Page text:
ARLINGTON, Texas — That Bobby Dalbec hit 33 home runs and struck out 169 times for Triple A Worcester will not surprise even a casual observer of his career.
But did you know he stole 18 bases in 20 attempts and started games at four different positions, including 36 in right field and six at shortstop?
The player who rejoined the Red Sox last week is not the same one who was in the last group of cuts at the end of spring training. At 28, Dalbec has come to accept who he is on the field, flaws included.
If that leads to a role with the Red Sox other than the occasional cameo, great. If not, he’ll wait to see where the game takes him.
“I’m really, really figuring it out,” Dalbec said Tuesday before starting at first base against the Rangers and going 1 for 3 with a walk, a double, two runs scored, and two strikeouts in a 6-4 loss. “I’ve figured out what I have to do to be a consistent player.”
That can’t be easily defined. It’s a combination of physical and mental adjustments and how to connect those two, in addition to learning not to let the inherent frustration of the game carry into the next day.
“It’s a lot about confidence,” Dalbec said. “I can’t beat myself up.”
That Dalbec struck out in 34 percent of his plate appearances for the WooSox this season can’t be ignored. It was a Red Sox Triple A record.
“The swing and miss is still part of [his] game,” Sox manager Alex Cora said. “But I think everybody was happy with the way he was driving the ball.”
His .381 on-base percentage can’t be ignored, either. A player who gets on base and hits for power has value.
“That’s what they told me to work on,” Dalbec said. “The power is always going to come. But what can I do to stay in the lineup when I’m not doing that?
“Get on base, steal bases, do whatever I can do to help. The swing and miss, I get that. But I’ve been able to wedge that with a high walk percentage.”
To some degree, that is a product of Major League Baseball experimenting with automatic balls and strikes at the Triple A level, a process that narrowed the strike zone for much of the season and led to record-setting walk rates.
But Dalbec is convinced he’s taken steps forward.
“You have to do something different to get better,” he said. “You can do the same things over and over again. Last couple of years I wasn’t myself swing-wise and mechanics-wise. I’ve gotten that back.”
Dalbec also lost weight over the course of the season to improve his athleticism. His power did not suffer and he was the everyday right fielder in Worcester for the last month and a half.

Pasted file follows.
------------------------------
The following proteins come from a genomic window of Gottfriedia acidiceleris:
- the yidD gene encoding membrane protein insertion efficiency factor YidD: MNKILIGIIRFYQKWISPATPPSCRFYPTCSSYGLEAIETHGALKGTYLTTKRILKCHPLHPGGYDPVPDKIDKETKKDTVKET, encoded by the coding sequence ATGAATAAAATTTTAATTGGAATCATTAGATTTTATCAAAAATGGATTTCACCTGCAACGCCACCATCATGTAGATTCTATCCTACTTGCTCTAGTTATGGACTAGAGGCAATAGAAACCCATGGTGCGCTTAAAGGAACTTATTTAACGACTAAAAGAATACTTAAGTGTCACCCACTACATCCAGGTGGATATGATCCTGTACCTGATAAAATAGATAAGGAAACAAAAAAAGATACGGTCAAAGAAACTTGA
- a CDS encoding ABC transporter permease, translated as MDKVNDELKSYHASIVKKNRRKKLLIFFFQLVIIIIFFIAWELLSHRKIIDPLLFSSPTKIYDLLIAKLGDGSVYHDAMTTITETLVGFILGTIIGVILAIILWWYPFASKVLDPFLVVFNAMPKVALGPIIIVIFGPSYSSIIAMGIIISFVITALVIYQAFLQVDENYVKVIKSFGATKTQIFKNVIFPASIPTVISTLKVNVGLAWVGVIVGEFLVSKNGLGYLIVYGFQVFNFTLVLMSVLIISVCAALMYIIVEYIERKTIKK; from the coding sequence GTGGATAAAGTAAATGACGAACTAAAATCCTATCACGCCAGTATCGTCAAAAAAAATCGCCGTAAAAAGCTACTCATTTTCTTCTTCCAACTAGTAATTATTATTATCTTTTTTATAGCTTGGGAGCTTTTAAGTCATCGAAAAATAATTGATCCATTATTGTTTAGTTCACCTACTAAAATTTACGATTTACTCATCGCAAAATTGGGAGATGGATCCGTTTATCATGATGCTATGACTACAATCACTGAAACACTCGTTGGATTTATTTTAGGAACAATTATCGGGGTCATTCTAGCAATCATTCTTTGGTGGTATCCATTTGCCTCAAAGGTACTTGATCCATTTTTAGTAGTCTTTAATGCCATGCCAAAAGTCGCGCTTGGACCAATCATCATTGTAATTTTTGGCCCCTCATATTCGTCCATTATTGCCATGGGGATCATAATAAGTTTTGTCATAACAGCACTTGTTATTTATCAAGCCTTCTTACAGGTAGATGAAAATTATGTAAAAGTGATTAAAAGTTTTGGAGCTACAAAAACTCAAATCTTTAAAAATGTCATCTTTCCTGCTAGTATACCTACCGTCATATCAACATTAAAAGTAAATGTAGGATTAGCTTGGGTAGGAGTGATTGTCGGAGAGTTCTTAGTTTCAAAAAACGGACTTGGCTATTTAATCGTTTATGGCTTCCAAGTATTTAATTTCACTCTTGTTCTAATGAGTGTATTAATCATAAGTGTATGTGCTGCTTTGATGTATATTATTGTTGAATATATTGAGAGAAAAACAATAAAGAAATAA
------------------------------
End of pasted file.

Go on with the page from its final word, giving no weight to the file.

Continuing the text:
It was his first time playing the outfield and he handled it well. Triple A manager Chad Tracy told Cora not to have any concerns putting Dalbec out there.
“Overall, he’s made a lot of improvements,” Cora said. “Especially with the mental part of the game . . . Talking to him, he’s a different guy.”
Dalbec was angry when he was demoted in spring training, believing he had done all he could to prove he belonged in the majors.
The Sox called him up in April, May, and again in June, but he had only 14 plate appearances over 10 games, hardly an opportunity.
Each time, he returned to Worcester and produced.
“Whatever decisions they make, that’s not something I can control,” Dalbec said. “Last year I just didn’t accept it and now I accept the decisions they make whether me, you, or anybody else thinks it’s right or wrong. That’s not for me to decide.
“I accepted where I was and had a great time with the guys down there. I learned from them and bounced ideas off them. I felt like we all got better.”
The Sox are searching for a new president of baseball operations, something that could lead to Dalbec being traded. He’s under team control through 2024 then will be out of options.
“I can’t put any value into that or stressing myself out over it,” Dalbec said. “Whatever happens, I’ll deal with that. We’ll see.”
With Rafael Devers at third base and Triston Casas at first, Dalbec doesn’t have an apparent fit on the roster. He’s only here now because Casas is on the injured list with bursitis in his right shoulder.
Is Dalbec a major league player?
“I do believe he is,” Cora said. “He’s a good defender; he hits the ball out of the ballpark.
“The strikeouts are always going to be part of it. But as long as he’s getting on base and swings at the right ones, he’ll be fine.”
This is Dalbec’s eighth season in pro ball. Through all the promotions, demotions, and frustration, the commitment hasn’t wavered.
“I’m not soft,” he said. “I want to play until the wheels fall off.”